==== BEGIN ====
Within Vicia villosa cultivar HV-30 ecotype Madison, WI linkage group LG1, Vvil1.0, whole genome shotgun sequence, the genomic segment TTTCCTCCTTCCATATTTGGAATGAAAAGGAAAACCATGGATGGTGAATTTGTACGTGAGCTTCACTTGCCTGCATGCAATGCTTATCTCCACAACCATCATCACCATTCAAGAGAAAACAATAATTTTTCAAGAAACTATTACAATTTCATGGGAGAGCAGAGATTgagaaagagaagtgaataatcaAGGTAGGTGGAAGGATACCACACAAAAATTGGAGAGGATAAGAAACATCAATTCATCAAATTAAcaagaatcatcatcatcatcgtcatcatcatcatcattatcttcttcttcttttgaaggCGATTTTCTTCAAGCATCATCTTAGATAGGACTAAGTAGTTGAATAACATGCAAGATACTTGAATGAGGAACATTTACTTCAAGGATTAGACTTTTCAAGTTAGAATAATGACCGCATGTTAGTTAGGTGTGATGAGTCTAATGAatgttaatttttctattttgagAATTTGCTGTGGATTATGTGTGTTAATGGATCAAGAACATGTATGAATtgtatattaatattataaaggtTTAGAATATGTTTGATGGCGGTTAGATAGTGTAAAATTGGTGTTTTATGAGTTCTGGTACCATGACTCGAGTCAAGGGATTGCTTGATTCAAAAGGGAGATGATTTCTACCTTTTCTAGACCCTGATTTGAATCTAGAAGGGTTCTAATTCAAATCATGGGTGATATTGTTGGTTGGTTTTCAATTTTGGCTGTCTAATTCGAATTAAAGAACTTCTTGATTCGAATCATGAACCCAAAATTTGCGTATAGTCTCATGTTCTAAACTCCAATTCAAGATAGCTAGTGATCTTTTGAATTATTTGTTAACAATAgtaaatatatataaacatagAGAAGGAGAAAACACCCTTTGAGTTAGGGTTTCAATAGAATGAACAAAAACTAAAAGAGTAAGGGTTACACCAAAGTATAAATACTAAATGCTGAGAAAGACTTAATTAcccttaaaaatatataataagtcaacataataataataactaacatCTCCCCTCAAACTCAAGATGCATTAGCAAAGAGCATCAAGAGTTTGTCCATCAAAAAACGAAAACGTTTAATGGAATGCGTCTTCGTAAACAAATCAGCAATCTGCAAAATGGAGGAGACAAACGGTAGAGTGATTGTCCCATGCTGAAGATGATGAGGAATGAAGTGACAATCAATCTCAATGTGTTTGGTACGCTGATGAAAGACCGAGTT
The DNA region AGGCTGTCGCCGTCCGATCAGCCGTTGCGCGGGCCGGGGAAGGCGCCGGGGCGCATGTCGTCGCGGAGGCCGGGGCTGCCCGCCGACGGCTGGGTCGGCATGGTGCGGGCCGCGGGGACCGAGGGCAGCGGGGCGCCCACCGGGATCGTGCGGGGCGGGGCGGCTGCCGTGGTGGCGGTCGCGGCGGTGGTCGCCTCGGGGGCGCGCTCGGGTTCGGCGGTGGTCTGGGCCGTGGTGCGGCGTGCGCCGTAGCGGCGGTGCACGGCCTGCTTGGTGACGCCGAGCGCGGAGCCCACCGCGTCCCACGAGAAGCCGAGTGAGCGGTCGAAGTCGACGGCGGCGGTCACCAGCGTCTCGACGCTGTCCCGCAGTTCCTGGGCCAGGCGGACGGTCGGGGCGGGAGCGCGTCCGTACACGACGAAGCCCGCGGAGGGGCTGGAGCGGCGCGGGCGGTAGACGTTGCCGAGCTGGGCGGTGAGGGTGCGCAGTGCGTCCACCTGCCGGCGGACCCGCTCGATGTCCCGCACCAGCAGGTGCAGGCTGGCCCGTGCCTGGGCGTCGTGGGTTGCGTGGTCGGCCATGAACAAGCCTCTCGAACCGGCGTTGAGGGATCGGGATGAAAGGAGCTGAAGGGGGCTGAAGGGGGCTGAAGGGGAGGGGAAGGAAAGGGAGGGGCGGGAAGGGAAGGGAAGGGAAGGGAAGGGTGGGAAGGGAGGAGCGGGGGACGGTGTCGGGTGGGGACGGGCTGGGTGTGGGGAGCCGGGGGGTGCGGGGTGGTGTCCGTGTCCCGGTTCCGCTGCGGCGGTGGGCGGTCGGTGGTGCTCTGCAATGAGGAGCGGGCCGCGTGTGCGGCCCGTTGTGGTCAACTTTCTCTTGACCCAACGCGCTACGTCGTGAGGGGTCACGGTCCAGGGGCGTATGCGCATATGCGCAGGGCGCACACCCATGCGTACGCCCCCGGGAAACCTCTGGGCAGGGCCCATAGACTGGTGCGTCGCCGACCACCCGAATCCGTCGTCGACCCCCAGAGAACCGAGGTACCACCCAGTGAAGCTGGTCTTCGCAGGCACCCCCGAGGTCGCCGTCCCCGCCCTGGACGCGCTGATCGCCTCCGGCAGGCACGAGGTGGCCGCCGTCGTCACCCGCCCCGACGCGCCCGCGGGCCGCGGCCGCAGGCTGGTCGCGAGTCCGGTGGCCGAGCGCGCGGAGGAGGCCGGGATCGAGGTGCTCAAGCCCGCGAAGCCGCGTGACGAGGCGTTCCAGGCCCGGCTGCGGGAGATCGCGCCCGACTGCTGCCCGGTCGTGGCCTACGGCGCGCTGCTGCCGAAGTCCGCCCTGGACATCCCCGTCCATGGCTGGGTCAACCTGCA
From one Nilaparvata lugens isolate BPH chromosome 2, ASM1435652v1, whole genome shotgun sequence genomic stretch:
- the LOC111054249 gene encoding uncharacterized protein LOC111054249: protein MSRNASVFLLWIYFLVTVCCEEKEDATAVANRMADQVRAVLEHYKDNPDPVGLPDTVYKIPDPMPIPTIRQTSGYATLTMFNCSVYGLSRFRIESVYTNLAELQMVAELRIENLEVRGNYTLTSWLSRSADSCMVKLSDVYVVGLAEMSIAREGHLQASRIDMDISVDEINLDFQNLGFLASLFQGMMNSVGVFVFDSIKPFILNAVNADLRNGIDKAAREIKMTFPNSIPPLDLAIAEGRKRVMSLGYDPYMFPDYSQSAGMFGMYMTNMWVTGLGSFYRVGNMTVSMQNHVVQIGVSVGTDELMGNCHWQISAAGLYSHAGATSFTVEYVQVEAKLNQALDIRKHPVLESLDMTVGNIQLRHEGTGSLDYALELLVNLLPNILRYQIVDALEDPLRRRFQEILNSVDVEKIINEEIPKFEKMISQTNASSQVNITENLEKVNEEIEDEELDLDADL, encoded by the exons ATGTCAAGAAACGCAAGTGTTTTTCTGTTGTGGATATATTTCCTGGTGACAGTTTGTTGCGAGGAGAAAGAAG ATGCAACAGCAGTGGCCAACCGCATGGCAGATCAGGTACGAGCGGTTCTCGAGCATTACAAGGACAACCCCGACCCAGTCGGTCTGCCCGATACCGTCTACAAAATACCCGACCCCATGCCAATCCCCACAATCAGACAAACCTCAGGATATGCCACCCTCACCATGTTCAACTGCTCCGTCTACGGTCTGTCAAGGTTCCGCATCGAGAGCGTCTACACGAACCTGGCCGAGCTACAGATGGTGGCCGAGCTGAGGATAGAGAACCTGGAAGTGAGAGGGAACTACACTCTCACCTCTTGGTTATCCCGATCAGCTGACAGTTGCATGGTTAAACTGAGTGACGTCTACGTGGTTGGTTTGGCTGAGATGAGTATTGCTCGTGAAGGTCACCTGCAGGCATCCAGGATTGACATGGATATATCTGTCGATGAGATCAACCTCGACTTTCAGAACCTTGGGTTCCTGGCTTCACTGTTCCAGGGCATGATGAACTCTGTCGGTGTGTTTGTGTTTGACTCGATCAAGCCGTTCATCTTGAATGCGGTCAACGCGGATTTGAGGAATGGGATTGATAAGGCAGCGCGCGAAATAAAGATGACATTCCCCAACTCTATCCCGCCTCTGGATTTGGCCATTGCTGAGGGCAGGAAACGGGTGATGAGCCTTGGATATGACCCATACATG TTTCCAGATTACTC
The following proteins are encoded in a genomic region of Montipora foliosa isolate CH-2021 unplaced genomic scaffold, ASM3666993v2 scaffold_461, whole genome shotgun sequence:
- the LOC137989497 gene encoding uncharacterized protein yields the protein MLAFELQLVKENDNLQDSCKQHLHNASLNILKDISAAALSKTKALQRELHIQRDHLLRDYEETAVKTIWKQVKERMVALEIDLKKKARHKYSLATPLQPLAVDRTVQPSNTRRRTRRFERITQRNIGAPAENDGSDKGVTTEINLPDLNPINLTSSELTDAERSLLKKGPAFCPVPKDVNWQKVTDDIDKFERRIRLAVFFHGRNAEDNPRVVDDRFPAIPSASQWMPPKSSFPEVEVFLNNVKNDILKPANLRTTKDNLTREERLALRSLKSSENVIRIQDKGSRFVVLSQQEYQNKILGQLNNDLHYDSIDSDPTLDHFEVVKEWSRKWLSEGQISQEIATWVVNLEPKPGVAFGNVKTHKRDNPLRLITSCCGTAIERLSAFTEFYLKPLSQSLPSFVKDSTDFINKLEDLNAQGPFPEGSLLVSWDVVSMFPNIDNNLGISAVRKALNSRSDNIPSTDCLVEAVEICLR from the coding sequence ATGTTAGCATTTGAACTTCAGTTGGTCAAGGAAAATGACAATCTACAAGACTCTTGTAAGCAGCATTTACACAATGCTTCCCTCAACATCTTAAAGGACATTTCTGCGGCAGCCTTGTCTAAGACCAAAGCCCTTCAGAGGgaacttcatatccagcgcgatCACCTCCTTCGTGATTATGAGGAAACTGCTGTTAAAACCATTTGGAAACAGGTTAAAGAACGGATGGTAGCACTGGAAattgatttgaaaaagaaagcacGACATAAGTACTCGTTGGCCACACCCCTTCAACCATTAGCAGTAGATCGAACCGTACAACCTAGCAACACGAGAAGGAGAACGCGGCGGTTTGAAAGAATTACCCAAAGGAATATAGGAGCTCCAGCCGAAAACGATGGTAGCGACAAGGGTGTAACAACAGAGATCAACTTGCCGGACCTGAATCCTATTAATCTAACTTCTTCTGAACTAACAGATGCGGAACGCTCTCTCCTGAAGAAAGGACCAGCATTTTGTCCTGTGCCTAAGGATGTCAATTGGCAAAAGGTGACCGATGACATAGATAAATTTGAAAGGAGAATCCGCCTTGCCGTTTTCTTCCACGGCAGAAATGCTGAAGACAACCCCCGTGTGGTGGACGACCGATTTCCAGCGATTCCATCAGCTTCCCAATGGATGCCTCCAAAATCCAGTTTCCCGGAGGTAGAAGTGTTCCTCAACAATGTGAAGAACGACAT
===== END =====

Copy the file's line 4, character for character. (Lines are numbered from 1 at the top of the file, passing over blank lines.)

- the LOC111054249 gene encoding uncharacterized protein LOC111054249: protein MSRNASVFLLWIYFLVTVCCEEKEDATAVANRMADQVRAVLEHYKDNPDPVGLPDTVYKIPDPMPIPTIRQTSGYATLTMFNCSVYGLSRFRIESVYTNLAELQMVAELRIENLEVRGNYTLTSWLSRSADSCMVKLSDVYVVGLAEMSIAREGHLQASRIDMDISVDEINLDFQNLGFLASLFQGMMNSVGVFVFDSIKPFILNAVNADLRNGIDKAAREIKMTFPNSIPPLDLAIAEGRKRVMSLGYDPYMFPDYSQSAGMFGMYMTNMWVTGLGSFYRVGNMTVSMQNHVVQIGVSVGTDELMGNCHWQISAAGLYSHAGATSFTVEYVQVEAKLNQALDIRKHPVLESLDMTVGNIQLRHEGTGSLDYALELLVNLLPNILRYQIVDALEDPLRRRFQEILNSVDVEKIINEEIPKFEKMISQTNASSQVNITENLEKVNEEIEDEELDLDADL, encoded by the exons ATGTCAAGAAACGCAAGTGTTTTTCTGTTGTGGATATATTTCCTGGTGACAGTTTGTTGCGAGGAGAAAGAAG ATGCAACAGCAGTGGCCAACCGCATGGCAGATCAGGTACGAGCGGTTCTCGAGCATTACAAGGACAACCCCGACCCAGTCGGTCTGCCCGATACCGTCTACAAAATACCCGACCCCATGCCAATCCCCACAATCAGACAAACCTCAGGATATGCCACCCTCACCATGTTCAACTGCTCCGTCTACGGTCTGTCAAGGTTCCGCATCGAGAGCGTCTACACGAACCTGGCCGAGCTACAGATGGTGGCCGAGCTGAGGATAGAGAACCTGGAAGTGAGAGGGAACTACACTCTCACCTCTTGGTTATCCCGATCAGCTGACAGTTGCATGGTTAAACTGAGTGACGTCTACGTGGTTGGTTTGGCTGAGATGAGTATTGCTCGTGAAGGTCACCTGCAGGCATCCAGGATTGACATGGATATATCTGTCGATGAGATCAACCTCGACTTTCAGAACCTTGGGTTCCTGGCTTCACTGTTCCAGGGCATGATGAACTCTGTCGGTGTGTTTGTGTTTGACTCGATCAAGCCGTTCATCTTGAATGCGGTCAACGCGGATTTGAGGAATGGGATTGATAAGGCAGCGCGCGAAATAAAGATGACATTCCCCAACTCTATCCCGCCTCTGGATTTGGCCATTGCTGAGGGCAGGAAACGGGTGATGAGCCTTGGATATGACCCATACATG TTTCCAGATTACTC